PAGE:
To alleviate my conscience I paid money to Atmosfair, a company that takes money from travelers and invests it in environmental projects, most often in developing countries, to offset the carbon emissions from flying. Hence, a flight from Aberdeen to Berlin, visiting my family, cost me an additional 14€ (less than 10% the cost for a return ticket) to offset an equivalent of 572 kg of CO2, which is a quarter of the sustainable budget one person should not exceed during a whole year, including transport, food, clothes, healthcare, education, entertainment, etc. Needless to say that flying makes a huge dent in your personal climate budget and when you fly you will with certainty exceed your fair share, for me personally but also as an environmental scientist a huge dilemma!
By the way, offsetting your flight emissions can’t be the answer, if you want to know why, read Kevin Anderson’s Nature article on the matter.
“In academia there’s an expectation to attend conferences, workshops, and meetings. Many academics, including Earth scientists, have large climate footprints dominated by flying.”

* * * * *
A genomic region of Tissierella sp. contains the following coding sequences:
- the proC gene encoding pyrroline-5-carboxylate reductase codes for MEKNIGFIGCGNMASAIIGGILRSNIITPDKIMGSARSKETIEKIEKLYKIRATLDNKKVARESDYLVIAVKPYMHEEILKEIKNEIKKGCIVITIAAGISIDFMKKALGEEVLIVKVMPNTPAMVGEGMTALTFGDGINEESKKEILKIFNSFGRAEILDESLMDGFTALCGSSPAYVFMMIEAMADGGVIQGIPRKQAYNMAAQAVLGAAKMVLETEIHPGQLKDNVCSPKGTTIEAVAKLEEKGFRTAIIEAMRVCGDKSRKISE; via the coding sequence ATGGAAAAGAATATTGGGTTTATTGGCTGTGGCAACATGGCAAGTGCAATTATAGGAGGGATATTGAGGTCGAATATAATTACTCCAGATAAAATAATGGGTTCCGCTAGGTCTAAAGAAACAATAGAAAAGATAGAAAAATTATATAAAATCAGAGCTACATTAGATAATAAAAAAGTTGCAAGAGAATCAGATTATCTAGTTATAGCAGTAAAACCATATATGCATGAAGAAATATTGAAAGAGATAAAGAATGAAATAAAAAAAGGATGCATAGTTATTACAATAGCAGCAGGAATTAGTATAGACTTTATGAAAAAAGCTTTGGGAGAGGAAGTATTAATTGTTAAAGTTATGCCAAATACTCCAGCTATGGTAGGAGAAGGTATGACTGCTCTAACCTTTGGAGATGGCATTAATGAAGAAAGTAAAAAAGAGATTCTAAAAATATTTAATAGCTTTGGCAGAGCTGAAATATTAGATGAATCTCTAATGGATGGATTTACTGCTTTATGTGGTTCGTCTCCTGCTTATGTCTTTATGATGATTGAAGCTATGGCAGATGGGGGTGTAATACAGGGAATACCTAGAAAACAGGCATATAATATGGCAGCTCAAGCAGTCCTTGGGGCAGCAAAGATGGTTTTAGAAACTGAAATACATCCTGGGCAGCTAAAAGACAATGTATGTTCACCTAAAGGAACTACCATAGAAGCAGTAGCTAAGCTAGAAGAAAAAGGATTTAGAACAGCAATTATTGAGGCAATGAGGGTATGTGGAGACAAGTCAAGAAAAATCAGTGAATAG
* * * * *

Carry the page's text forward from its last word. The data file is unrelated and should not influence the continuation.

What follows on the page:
So, is it inevitable to keep flying around the globe, if you want to be a successful academic and global citizen? Turns out it is not! I got inspired by Parke Wilde who started the Flyingless Campaign in the US, asking scientists and universities to reduce their carbon footprints. Further, I read the personal story of Kevin Anderson, a high-profile climate scientist from the UK, who decided to travel from the UK to Shanghai by train to attend a conference. It took him 20 days for the roundtrip. This was definitely a quite excentric way of making a point about quitting to fly. However, personally I found his example very inspiring, exactly because he made such a huge sacrifice, despite being a succesful scientist. I thought, if he can do it, I can do it as well. I haven’t boarded a flight since I read his story in 2014.